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Fear of AI and GenAI behind EU’s $1.3bn Meta fine

Meta

The EU’s record penalty against Meta is driven by concerns over artificial intelligence and generative AI, according to GlobalData.

The European Union (EU) recently handed Meta, owner of Facebook, the largest data privacy fine on record, a $1.29 billion penalty for failing to properly safeguard European Facebook users’ data stored and processed in US data centres.

“This eye-watering fine – the largest ever in the history of GDPR penalties – sends a clear signal to all digital service providers thinking of evolving advertising and targeting products further with AI and GenAI and applying it to European Facebook users’ personal data that lands in US data centres,” Emma Mohr-McClune, chief analyst telecoms practice, technology at GlobalData, said. “In the age of AI and GenAI, this isn’t going to work.”

According to Mohr-McClune, Meta has a reasonably strong legal case for its already-announced appeal. Since 2020, Meta has been using the same Standard Contractual Clauses (SCCs) legal tool that all US digital service providers use to provide transatlantic data flow safeguards – a tool, which the EU previously approved.

Secondly, the company has a case that it has been singled out for penalty, so there’s a discrimination argument to support the appeal. And thirdly, the industry is awaiting the publication of a new framework – previously agreed last year by US President Joe Biden and European Commission President Ursula von der Leyen – which may come into effect in just a few months.

“What’s driving this tough approach is fear of AI. The recent advances in AI and Gen AI will bring a sea change to digital and mobile digital advertising targeting techniques – and advertising is the lifeblood of Meta’s Facebook revenues,” Mohr-McClune said. “This EU fine is essentially a call to action, and it goes out to all US digital players: Either figure out a federated system whereby European Facebook data can stay in Europe, where the EU can better assert GDPR privacy standards, or lobby the US government to tighten US surveillance law standards to bring the transatlantic data flow closer to GDPR standards. But Meta will hardly like that message.”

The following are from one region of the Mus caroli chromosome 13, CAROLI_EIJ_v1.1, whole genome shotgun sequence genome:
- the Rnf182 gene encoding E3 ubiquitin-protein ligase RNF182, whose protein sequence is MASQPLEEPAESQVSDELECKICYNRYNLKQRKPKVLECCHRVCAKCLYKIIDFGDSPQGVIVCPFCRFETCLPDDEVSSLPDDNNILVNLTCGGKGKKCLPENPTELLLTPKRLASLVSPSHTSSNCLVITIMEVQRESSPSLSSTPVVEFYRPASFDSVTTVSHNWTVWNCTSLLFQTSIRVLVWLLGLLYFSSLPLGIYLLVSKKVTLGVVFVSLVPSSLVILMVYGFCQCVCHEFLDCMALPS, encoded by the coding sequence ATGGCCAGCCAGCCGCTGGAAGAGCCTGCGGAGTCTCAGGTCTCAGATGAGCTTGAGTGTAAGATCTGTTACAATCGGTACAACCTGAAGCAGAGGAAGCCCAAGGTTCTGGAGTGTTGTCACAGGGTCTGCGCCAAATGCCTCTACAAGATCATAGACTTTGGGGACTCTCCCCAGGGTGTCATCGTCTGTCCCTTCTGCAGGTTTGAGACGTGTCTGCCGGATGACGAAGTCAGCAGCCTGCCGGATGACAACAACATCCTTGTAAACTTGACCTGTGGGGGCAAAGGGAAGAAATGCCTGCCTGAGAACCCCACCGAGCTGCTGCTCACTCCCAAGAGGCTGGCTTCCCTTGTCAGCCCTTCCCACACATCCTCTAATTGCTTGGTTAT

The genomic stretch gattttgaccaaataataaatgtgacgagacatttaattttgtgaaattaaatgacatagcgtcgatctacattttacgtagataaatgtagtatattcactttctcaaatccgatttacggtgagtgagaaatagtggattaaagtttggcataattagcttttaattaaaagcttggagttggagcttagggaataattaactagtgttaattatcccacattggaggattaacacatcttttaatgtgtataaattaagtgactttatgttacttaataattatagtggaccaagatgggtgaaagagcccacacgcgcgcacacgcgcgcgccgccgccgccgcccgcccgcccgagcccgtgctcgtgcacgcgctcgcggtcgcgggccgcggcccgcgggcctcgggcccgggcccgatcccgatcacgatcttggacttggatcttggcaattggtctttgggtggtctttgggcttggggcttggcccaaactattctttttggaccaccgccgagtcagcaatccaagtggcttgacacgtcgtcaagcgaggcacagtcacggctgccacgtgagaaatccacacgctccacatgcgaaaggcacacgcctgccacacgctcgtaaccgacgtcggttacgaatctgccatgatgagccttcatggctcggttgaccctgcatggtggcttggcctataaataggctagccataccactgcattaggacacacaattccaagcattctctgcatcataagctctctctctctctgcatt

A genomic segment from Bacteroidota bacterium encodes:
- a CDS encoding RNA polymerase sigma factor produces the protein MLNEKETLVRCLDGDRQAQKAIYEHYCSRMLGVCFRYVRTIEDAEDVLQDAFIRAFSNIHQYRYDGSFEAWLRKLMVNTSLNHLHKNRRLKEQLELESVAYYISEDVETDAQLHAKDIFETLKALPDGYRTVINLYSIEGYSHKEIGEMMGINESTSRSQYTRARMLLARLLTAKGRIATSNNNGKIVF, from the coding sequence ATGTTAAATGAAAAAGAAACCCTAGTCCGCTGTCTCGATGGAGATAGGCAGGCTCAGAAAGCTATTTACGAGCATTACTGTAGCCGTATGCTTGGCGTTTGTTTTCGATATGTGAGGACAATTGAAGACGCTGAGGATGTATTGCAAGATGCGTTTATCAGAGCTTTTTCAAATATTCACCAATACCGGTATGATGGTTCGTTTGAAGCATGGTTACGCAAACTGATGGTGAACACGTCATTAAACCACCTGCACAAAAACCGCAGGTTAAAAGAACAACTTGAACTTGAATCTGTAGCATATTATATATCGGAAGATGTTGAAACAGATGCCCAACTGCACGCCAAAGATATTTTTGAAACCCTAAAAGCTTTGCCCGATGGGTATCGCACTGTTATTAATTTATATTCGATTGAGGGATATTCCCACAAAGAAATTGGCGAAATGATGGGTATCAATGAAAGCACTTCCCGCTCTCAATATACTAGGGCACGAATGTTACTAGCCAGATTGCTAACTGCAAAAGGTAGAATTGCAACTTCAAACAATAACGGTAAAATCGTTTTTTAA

Meta has around 20 data centres worldwide, with a vast majority of them based in the US and currently just three in Europe. The last-built European data centre required an investment of EUR 1.7 billion and took two years to build before coming online in 2019. Further investment in European data centres is not on the Meta agenda right now, and certainly not part of CEO Mark Zuckerberg’s ongoing ‘Year of Efficiency’ cost-saving drive, which has already included several high-profile layoff waves.

Mohr-McClune concludes: “To be fair, Meta hasn’t been the most advanced to date in AI and GenAI development, and there are bigger players with more developed AI strategies that also store and process European data in the US that the EU’s data privacy agencies could have targeted. But this is about the signal, and the EU has chosen the Facebook platform for what could be the first of many mega GDPR-violation fines over the transatlantic data flow.”

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